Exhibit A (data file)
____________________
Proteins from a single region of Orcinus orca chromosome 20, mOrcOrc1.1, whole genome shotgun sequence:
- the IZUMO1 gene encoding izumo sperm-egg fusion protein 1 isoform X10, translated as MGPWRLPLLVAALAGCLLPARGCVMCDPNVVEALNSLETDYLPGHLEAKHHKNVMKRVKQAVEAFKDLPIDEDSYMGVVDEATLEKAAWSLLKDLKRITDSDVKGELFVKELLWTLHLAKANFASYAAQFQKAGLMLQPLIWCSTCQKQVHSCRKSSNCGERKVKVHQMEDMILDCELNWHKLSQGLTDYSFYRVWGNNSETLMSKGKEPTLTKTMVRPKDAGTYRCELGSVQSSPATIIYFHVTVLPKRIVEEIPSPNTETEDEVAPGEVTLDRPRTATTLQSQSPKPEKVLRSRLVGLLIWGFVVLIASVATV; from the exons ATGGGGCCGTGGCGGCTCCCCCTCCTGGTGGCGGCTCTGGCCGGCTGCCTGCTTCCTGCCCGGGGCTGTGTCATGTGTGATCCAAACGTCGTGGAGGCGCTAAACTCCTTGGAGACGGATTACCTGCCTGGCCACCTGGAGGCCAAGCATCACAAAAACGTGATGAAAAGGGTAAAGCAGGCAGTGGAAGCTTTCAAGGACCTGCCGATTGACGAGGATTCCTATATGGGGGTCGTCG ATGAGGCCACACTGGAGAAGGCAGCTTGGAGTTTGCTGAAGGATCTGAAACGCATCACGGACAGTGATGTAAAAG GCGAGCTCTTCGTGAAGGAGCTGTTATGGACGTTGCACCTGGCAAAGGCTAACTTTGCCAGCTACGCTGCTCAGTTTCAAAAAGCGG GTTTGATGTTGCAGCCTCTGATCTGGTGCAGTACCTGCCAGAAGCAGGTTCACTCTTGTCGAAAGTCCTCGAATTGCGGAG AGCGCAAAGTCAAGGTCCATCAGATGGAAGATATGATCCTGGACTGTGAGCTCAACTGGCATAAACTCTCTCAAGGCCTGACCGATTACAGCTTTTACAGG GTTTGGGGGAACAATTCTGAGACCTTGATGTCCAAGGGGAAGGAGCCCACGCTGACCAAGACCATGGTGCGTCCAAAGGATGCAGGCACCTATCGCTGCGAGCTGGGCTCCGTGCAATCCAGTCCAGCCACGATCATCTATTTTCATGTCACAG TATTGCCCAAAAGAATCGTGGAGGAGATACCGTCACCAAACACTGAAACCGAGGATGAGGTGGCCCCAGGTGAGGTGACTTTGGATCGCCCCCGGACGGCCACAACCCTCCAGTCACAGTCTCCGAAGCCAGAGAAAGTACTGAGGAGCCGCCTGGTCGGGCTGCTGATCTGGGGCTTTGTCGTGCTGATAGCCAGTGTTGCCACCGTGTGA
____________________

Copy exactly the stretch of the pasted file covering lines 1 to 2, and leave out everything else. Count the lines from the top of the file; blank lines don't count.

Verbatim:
Proteins from a single region of Orcinus orca chromosome 20, mOrcOrc1.1, whole genome shotgun sequence:
- the IZUMO1 gene encoding izumo sperm-egg fusion protein 1 isoform X10, translated as MGPWRLPLLVAALAGCLLPARGCVMCDPNVVEALNSLETDYLPGHLEAKHHKNVMKRVKQAVEAFKDLPIDEDSYMGVVDEATLEKAAWSLLKDLKRITDSDVKGELFVKELLWTLHLAKANFASYAAQFQKAGLMLQPLIWCSTCQKQVHSCRKSSNCGERKVKVHQMEDMILDCELNWHKLSQGLTDYSFYRVWGNNSETLMSKGKEPTLTKTMVRPKDAGTYRCELGSVQSSPATIIYFHVTVLPKRIVEEIPSPNTETEDEVAPGEVTLDRPRTATTLQSQSPKPEKVLRSRLVGLLIWGFVVLIASVATV; from the exons ATGGGGCCGTGGCGGCTCCCCCTCCTGGTGGCGGCTCTGGCCGGCTGCCTGCTTCCTGCCCGGGGCTGTGTCATGTGTGATCCAAACGTCGTGGAGGCGCTAAACTCCTTGGAGACGGATTACCTGCCTGGCCACCTGGAGGCCAAGCATCACAAAAACGTGATGAAAAGGGTAAAGCAGGCAGTGGAAGCTTTCAAGGACCTGCCGATTGACGAGGATTCCTATATGGGGGTCGTCG ATGAGGCCACACTGGAGAAGGCAGCTTGGAGTTTGCTGAAGGATCTGAAACGCATCACGGACAGTGATGTAAAAG GCGAGCTCTTCGTGAAGGAGCTGTTATGGACGTTGCACCTGGCAAAGGCTAACTTTGCCAGCTACGCTGCTCAGTTTCAAAAAGCGG GTTTGATGTTGCAGCCTCTGATCTGGTGCAGTACCTGCCAGAAGCAGGTTCACTCTTGTCGAAAGTCCTCGAATTGCGGAG AGCGCAAAGTCAAGGTCCATCAGATGGAAGATATGATCCTGGACTGTGAGCTCAACTGGCATAAACTCTCTCAAGGCCTGACCGATTACAGCTTTTACAGG GTTTGGGGGAACAATTCTGAGACCTTGATGTCCAAGGGGAAGGAGCCCACGCTGACCAAGACCATGGTGCGTCCAAAGGATGCAGGCACCTATCGCTGCGAGCTGGGCTCCGTGCAATCCAGTCCAGCCACGATCATCTATTTTCATGTCACAG TATTGCCCAAAAGAATCGTGGAGGAGATACCGTCACCAAACACTGAAACCGAGGATGAGGTGGCCCCAGGTGAGGTGACTTTGGATCGCCCCCGGACGGCCACAACCCTCCAGTCACAGTCTCCGAAGCCAGAGAAAGTACTGAGGAGCCGCCTGGTCGGGCTGCTGATCTGGGGCTTTGTCGTGCTGATAGCCAGTGTTGCCACCGTGTGA